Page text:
People with a low level of vitamin D in the blood have poorly functioning insulin-producing cells and show a poor response to insulin, even when their blood sugar levels are normal, according to California-based researchers.
“Low vitamin D is extremely common,” lead investigator Dr. Ken C. Chiu told Reuters Health. Moreover, “our observations indicate that low vitamin D has a small but significant impact” on blood glucose metabolism and diabetes, he said.
Chiu and colleagues at the University of California, Los Angeles came to this conclusion after a study involving 126 healthy, glucose-tolerant subjects.
As reported in the American Journal of Clinical Nutrition, the team found that the lower the vitamin D concentration, the longer it took for blood glucose levels to decline during oral glucose testing.
Overall, subjects with low levels of vitamin D were more likely than did those with higher concentrations to exhibit components of the so-called metabolic syndrome, such as obesity, high blood pressure and insulin resistance.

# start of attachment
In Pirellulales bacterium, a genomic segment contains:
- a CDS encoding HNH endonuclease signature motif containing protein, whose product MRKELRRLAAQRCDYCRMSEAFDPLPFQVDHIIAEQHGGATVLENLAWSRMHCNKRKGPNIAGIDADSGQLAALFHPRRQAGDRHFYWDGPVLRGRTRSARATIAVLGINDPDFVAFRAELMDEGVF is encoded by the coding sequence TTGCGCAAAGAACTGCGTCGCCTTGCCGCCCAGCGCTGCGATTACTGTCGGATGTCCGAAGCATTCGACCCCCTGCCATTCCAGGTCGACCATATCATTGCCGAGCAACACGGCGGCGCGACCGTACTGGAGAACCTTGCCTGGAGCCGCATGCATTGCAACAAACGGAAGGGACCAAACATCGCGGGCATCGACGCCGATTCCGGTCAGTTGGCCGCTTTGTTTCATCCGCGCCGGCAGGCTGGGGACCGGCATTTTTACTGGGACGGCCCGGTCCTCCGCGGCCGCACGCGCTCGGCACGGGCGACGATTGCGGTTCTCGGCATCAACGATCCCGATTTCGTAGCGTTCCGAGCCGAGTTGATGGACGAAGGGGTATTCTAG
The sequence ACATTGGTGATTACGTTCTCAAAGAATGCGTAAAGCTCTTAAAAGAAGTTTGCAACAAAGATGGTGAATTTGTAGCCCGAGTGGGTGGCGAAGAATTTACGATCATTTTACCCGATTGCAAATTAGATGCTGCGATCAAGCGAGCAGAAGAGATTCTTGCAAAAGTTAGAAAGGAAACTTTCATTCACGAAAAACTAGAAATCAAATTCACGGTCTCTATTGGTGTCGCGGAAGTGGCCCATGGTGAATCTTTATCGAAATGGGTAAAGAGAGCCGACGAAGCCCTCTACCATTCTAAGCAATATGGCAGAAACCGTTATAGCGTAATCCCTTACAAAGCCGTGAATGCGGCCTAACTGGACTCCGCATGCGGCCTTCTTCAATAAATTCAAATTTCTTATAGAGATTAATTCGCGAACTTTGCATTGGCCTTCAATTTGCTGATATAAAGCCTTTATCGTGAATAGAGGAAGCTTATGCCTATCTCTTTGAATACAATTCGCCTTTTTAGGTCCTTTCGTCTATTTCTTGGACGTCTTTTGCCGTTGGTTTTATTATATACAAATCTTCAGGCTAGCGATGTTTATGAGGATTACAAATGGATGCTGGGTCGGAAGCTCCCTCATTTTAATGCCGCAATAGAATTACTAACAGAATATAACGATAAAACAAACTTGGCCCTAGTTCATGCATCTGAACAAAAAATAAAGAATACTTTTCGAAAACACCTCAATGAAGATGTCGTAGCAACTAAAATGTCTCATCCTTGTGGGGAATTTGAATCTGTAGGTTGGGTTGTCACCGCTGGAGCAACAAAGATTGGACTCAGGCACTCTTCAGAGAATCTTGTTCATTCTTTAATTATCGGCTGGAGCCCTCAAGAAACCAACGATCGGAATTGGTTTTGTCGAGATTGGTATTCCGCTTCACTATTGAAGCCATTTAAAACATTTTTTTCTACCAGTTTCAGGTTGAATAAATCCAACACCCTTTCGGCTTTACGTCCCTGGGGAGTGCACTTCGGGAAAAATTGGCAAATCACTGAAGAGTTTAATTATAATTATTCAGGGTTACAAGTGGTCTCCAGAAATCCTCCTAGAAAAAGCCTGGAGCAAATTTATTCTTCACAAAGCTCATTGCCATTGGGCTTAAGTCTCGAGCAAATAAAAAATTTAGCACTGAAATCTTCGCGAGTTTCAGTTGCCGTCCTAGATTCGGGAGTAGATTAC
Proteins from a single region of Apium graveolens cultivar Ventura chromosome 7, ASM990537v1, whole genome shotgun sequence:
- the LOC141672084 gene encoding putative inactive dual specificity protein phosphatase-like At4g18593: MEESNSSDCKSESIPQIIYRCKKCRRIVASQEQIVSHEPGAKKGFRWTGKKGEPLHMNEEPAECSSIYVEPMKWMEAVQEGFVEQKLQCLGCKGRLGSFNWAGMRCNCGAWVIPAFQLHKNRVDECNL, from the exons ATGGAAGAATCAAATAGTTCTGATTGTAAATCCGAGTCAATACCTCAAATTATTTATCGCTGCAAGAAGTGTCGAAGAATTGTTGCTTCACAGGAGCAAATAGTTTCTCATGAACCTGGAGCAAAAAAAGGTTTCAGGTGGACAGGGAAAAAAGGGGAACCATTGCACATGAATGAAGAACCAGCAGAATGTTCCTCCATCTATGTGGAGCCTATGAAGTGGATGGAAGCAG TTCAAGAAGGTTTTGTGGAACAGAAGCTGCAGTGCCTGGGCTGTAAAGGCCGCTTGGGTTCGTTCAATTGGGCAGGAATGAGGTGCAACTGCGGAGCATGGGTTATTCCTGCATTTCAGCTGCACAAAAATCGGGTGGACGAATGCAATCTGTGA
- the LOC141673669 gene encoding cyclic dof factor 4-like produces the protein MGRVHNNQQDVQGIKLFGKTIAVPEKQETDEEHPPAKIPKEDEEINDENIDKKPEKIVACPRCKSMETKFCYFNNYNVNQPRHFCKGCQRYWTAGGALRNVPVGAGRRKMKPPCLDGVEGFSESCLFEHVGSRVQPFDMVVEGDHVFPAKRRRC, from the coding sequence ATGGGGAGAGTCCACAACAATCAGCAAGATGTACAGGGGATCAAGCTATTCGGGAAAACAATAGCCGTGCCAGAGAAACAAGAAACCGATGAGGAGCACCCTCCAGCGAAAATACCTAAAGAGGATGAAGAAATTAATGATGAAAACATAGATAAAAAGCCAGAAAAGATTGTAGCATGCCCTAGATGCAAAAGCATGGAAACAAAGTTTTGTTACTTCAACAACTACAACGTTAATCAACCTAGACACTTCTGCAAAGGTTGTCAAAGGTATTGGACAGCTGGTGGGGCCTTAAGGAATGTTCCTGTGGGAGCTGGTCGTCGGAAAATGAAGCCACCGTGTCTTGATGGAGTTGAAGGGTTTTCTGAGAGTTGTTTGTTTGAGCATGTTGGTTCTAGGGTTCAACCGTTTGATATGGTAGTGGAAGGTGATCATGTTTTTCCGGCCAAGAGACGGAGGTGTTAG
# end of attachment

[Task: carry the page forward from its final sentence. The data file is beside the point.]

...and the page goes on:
In particular, 14 of 49 participants classified as having vitamin D were deemed at risk of the syndrome versus 9 of 79 without such deficiency.
“Now, we have one more reason to keep up vitamin D,” Chiu added. However, he also emphasized that “correction of low vitamin D itself is not sufficient in the treatment of these conditions and too much vitamin D could also be harmful.”
SOURCE: American Journal of Clinical Nutrition, May 2004.
Revision date: June 21, 2011
Last revised: by Andrew G. Epstein, M.D.